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Few medical situations have the ability to invoke the kind of fear and anxiety felt by patients about to undergo surgery, and for very good reason. Their life is, quite literally, in the hands of the surgeon and his or her medical team. The patient is completely vulnerable—unconscious and unaware of their surroundings and circumstances. Potential risks and unexpected surgical complications can, and sometimes do, arise. But now there is a new surgical danger that patients fear… or they would if they were aware of its presence.

The “Secret” Risk of Surgery Today

There is a secret inside of operating rooms today; it is shared among nurses, surgeons, anesthetists, and even hospital administrators but often kept from the patients being operated on. Surgeons—in an attempt to balance out the high demand for their skills and the increased pressure to earn more capital—are double-booking surgeries. Their time and attention are split between two or more operating rooms at once, sometimes for the entire duration of one or more surgical procedures, and some of the responsibilities are handed off to student residents or other attending surgeons.

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medical error rate, malpractice attorney in ChicagoMedical malpractice affects thousands of Americans every year due to hospital negligence or patients suffering from some type of preventable harm due to medical error. NPR referenced a Journal of Patient Safety study that concluded between 210,000 and 440,000 patient deaths occurred as a result of  preventable harm in hospitals, making it the third leading cause of death in America.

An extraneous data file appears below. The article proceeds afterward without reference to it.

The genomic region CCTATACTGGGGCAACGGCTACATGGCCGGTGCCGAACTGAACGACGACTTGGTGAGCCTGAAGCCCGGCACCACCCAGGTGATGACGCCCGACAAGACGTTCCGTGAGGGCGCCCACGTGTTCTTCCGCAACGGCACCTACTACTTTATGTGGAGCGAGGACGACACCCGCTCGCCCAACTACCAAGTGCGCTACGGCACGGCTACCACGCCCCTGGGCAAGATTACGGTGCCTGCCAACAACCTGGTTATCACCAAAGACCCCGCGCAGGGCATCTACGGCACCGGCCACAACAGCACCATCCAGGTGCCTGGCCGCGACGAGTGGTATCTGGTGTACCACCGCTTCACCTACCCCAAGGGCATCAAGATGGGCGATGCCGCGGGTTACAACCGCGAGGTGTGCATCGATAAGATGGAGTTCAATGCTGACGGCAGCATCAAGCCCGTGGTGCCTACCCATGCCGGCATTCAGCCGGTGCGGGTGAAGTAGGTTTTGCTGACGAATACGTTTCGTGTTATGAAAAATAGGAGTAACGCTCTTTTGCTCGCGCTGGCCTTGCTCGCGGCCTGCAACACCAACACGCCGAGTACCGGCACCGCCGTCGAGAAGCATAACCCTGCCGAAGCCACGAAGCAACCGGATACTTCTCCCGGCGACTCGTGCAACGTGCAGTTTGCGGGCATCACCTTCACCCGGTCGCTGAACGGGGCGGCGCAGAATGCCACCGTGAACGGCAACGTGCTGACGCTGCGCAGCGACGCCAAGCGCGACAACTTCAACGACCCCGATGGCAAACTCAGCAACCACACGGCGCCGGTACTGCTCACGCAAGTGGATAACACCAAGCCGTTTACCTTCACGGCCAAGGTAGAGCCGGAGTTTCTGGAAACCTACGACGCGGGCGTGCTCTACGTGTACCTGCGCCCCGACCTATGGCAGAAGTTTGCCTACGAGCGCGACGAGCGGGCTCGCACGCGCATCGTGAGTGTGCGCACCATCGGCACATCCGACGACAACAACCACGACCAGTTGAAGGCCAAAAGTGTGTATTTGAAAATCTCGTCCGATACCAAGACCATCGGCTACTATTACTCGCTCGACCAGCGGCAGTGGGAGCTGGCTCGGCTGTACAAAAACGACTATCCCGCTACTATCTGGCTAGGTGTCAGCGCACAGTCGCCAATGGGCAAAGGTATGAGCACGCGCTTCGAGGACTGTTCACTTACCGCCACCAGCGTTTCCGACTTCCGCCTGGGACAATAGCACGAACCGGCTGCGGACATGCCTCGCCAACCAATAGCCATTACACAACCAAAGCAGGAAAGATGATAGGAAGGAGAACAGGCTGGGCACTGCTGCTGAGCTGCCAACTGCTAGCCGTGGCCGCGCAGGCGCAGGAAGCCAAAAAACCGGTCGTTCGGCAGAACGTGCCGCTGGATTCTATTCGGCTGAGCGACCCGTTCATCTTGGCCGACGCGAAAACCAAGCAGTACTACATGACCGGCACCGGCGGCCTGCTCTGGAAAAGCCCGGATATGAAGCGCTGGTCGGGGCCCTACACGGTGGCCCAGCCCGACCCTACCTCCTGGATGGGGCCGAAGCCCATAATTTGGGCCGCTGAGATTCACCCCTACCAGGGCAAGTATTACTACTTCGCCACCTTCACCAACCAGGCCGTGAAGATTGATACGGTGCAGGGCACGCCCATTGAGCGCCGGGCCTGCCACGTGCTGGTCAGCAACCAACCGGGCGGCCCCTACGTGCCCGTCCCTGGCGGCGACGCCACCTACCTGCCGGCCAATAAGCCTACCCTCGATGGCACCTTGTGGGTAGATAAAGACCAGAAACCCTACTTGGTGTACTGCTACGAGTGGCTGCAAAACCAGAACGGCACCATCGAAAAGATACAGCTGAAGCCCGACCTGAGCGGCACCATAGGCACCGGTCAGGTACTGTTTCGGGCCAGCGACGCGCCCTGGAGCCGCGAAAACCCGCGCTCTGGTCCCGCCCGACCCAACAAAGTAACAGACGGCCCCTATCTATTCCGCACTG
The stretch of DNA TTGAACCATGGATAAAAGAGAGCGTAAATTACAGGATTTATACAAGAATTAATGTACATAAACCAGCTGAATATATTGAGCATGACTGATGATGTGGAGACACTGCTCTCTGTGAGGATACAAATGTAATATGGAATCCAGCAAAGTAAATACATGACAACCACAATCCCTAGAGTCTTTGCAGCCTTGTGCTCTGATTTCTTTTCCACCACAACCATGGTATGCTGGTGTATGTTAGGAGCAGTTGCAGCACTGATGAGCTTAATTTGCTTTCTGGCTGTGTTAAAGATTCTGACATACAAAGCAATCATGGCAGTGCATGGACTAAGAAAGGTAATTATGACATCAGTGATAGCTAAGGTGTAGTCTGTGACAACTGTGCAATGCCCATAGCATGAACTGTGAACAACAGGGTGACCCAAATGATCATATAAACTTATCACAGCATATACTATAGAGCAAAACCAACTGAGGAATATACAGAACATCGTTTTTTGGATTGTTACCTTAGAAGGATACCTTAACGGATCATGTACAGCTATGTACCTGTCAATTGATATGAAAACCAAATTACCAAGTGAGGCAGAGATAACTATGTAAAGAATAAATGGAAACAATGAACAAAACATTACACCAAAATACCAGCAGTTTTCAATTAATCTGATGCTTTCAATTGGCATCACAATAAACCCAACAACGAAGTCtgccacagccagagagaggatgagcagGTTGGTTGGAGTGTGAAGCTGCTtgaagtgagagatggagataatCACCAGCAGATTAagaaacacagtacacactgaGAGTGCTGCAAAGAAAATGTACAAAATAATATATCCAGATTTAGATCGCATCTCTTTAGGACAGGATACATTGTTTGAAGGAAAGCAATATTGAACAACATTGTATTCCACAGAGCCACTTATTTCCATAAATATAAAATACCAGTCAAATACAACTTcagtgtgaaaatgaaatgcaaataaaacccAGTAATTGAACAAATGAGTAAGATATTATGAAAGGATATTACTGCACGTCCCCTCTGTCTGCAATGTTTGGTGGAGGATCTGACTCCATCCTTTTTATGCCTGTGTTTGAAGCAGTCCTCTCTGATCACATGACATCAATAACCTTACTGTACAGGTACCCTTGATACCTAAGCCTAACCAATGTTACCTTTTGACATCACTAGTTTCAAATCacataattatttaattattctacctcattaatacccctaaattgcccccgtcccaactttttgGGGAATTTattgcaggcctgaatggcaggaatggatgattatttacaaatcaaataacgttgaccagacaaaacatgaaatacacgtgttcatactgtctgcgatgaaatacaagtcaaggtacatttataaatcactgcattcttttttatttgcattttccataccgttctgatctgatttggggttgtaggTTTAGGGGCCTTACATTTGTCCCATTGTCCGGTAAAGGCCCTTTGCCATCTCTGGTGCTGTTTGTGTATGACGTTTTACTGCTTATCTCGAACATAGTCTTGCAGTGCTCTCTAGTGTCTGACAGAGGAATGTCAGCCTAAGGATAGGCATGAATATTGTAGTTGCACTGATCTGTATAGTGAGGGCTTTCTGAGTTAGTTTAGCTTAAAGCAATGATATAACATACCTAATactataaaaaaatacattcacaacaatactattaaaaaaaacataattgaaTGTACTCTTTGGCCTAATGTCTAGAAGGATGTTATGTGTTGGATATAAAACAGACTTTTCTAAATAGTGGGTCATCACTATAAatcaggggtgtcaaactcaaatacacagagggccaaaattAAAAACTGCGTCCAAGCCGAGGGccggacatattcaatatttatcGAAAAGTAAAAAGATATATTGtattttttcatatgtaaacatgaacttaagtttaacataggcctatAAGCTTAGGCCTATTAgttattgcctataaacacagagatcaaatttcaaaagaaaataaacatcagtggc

This number is more than double the 98,000 patients previously reported by the Institute of Medicine. When it comes to hospital safety, patients may be in harm’s way more often than they realize. The American Association for Justice points out more startling statistics that further emphasize a problem the nation continues to face. Its report concludes:

  • An estimated 40 wrong-site surgeries occur on a weekly basis;
  • Up to 1,500 medical sponges or surgical instruments are left inside patients every year; and
  • The same five percent of doctors are responsible for over half of all medical negligence cases.

These statistics prove that the problem is not being properly addressed. The consistent rate of medical error is cause for concern. Patients victim to medical negligence compromise not only their immediate health, but their future quality of life and financial stability. When patients must have corrective procedures or surgeries as a result of medical error, these costs cause undue hardship and health care providers need to be held accountable.

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